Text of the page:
As daunting as the challenges that await him as the new chief of a Chicago Police Department under pressure to implement sweeping court-ordered reforms may seem, they pale compared to what David Brown Sr. had to overcome 10 years ago following an afternoon phone call on Father’s Day.
His son was dead, an officer told the then-Dallas police chief. Police shot 27-year-old David Brown Jr. after he’d shot dead a stranger on a suburban sidewalk and then also killed a responding officer during an apparent mental breakdown.
“My entire body pulsated with pain, as if I’d been jolted with an electric shock,” Brown recounted in a 2017 book. “I grieved just as deeply for the loved ones of those my son had taken.”
Brown, whose former partner and brother were also killed years earlier, said he returned to work with more empathy for victims and suspects alike, and a greater devotion to his job.
“My sense of duty not only got me out of bed,” he wrote. "It also began my healing.”
The 59-year-old will need that heightened level of commitment to succeed in Chicago, the nation's third largest city, where he’ll oversee a force of some 13,000 officers. Dallas had around 3,000.
Brown's No. 1 priority is to ensure Chicago's department complies with the court-monitored overhaul plan, which includes requirements unpopular with many officers that they file paperwork each time they point a gun at someone, even if they don't fire.
It’s not going to be easy.
“This is a hard job, one of the hardest jobs in the country,” Chicago Mayor Lori Lightfoot told reporters Thursday in announcing Brown’s selection as police superintendent.
Brown will be an outsider in a city and police department that has favored insiders. So, he’ll have to win the trust of rank-and-file cops to ensure reforms stick. He may have to drag some along kicking and screaming, especially older officers accustomed to the kinds of policing a damning 2017 Department of Justice report said contributed to racial bias and excessive use of force by Chicago police.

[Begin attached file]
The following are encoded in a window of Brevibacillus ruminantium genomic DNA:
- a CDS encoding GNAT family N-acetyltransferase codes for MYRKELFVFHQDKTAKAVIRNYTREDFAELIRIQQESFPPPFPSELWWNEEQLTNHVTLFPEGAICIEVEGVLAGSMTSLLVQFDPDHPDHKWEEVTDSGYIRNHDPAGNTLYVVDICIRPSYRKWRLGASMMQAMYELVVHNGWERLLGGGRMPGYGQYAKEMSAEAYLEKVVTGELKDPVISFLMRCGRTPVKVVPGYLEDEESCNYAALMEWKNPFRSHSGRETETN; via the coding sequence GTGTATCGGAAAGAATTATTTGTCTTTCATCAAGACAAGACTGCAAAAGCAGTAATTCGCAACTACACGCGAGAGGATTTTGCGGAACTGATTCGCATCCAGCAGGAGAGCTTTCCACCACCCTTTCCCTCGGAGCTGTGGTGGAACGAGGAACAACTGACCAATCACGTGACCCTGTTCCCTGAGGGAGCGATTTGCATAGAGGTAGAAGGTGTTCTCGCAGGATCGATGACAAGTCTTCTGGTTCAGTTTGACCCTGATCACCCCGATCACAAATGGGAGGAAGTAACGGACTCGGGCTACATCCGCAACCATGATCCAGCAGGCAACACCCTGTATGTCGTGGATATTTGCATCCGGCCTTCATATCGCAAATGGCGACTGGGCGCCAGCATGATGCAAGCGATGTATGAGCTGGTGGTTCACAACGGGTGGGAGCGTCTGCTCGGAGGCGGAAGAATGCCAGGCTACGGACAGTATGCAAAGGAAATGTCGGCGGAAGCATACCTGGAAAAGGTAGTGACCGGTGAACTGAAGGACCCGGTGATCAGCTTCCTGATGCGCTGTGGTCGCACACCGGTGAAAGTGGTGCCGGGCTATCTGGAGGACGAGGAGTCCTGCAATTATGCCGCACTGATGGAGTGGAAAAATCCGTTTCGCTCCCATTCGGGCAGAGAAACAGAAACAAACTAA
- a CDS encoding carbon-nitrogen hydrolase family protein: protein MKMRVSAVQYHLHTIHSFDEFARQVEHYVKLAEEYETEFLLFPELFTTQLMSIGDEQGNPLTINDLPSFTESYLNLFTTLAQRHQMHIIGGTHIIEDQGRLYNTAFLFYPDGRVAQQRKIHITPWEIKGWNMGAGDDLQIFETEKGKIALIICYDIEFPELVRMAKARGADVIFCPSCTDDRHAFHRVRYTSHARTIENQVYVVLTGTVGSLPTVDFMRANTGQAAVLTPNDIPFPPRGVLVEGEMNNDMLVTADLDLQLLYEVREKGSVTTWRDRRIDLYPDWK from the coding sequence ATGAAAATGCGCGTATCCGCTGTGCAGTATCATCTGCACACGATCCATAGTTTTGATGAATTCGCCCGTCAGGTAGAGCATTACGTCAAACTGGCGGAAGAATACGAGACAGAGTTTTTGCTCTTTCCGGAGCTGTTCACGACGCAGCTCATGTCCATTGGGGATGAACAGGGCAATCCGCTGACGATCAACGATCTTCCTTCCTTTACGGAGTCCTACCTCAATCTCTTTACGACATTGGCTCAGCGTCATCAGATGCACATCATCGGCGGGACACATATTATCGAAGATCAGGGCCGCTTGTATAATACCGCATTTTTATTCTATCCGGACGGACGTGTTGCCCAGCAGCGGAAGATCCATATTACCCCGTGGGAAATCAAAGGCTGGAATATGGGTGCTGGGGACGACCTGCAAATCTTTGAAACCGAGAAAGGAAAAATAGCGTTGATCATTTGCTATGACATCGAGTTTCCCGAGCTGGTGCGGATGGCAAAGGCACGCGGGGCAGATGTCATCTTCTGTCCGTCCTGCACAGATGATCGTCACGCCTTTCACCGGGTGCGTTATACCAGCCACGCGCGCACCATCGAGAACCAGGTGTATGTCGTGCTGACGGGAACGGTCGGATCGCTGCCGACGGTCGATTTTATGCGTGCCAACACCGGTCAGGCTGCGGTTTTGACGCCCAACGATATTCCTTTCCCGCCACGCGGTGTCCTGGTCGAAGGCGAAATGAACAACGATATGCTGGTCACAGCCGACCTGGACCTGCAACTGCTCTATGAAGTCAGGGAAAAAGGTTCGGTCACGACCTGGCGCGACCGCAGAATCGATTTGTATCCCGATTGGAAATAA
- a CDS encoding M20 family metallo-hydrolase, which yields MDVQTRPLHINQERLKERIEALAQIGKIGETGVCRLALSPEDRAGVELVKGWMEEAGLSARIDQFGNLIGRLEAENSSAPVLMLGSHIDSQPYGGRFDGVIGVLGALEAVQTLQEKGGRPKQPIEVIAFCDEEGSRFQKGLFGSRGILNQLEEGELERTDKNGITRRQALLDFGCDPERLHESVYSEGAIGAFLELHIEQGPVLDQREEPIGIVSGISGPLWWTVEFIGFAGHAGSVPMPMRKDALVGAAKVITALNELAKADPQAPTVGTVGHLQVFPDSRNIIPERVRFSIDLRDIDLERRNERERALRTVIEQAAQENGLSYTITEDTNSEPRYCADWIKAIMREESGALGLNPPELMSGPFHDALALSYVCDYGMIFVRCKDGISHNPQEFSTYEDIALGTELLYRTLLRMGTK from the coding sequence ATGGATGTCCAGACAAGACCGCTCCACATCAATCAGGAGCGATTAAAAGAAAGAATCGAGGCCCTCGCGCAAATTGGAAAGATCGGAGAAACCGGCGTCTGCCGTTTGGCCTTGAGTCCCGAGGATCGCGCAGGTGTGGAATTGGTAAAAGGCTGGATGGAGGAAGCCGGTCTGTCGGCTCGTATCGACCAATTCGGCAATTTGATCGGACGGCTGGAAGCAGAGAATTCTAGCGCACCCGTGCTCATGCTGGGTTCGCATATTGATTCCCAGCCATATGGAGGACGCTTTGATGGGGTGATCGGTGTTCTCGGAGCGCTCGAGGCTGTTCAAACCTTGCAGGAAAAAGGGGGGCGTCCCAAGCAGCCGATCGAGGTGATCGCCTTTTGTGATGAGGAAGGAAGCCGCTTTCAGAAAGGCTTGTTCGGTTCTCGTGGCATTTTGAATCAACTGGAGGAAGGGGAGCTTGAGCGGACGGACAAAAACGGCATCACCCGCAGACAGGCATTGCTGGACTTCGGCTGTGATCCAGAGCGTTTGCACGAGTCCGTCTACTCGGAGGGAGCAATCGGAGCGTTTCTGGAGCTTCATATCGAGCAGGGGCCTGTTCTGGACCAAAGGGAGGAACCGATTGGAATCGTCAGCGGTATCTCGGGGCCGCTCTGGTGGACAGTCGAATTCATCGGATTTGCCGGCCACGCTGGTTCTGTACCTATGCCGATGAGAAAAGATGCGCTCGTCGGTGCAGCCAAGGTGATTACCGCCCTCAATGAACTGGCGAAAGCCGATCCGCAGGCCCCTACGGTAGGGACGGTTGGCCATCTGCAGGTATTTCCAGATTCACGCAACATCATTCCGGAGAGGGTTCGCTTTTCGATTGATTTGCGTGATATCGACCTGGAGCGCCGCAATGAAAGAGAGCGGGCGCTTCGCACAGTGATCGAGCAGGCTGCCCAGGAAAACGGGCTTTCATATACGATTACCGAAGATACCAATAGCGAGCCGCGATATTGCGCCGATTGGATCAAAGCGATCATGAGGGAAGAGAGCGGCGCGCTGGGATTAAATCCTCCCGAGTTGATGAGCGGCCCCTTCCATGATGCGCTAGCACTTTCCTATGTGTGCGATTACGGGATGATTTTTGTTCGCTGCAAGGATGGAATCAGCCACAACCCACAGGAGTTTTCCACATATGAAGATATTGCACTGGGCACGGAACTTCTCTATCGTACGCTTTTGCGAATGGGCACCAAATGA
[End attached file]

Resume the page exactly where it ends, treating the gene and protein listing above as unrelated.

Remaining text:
The department’s grim history of abuses goes back decades. It includes a white officer shooting black teenager Laquan McDonald 16 times in 2014 as he walked away from officers carrying a small knife.
At a news conference Thursday, an otherwise measured Brown struck a determined note when he addressed a question about the court-monitored reform plan, called a consent decree: “I have read the 800 pages,” he said. “We will be in compliance."
Brown, who gained a reputation as a disciplinarian when it came to his subordinates, said he wants all his officers do what’s right “when no one’s looking without being ordered by a court.”
Brown faces the additional challenge of coming in with a city largely shutdown by stay-at-home orders amid the coronavirus outbreak. Officers have no choice but to go out and so are particularly vulnerable. The first death of an officer from COVID-19 was announced Wednesday.
The federal judge overseeing the police reforms recently agreed to a city request to extend deadlines for meeting reform benchmarks, saying staff resources are currently focused the public health crisis.
Brown is expected to officially assume his superintendent post in April.
Brown, who grew up in a largely segregated Dallas, addressed race in his book. He recalls attending a mainly white school in which he and other blacks were often shunned by white students.
As chief in Chicago, race-related issues will inevitably arise. It remains among the nation's most segregated cities, and race nearly always plays a central role in discussions about police behavior.
Brown gained a reputation as a reformer in Dallas, advocating for transparency. He decided over objections of many officers to make use-of-force data public.
He also made community policing in Dallas a priority. And he sought to change the culture among rank-and-file cops, demonstrating his seriousness by firing 70 officers during his tenure.
In 2015, he touted a sharp drop in use-of-force complaints against Dallas, crediting reforms he spearheaded. Law enforcement experts said the assertion was hard to prove.
At times, Brown did face criticism in Dallas from activists who accused him of blocking some reforms, saying he resisted initiatives to cede power to a civilian police review board.
Brown led the department through one of its painful chapters in Dallas history.
A peaceful demonstration in July 2016 against police brutality turned deadly when a sniper opened fire on a large group of police, killing four Dallas officers and one transit officer.
Brown defended his decision to deploy a robot to ignite explosives that killed the gunman, Micah Johnson, instead of continuing negotiations. The gunman wasn’t in a clear line of sight, Brown said at the time, and he was taunting officers and vowing to kill more of them.
“I approved it,” Brown said. “And I’ll do it again if presented with the same circumstances.”
In the months that followed, the department sometimes struggled with low morale over concerns about the pension and other financial strains. When Brown retired as chief later in 2016, he said the decision had been a quick one.
“Really, as a police chief, you want to quit every day,” he said at the time. “The thing that gets you to come back is that serving so much outweighs anything negative that happens.”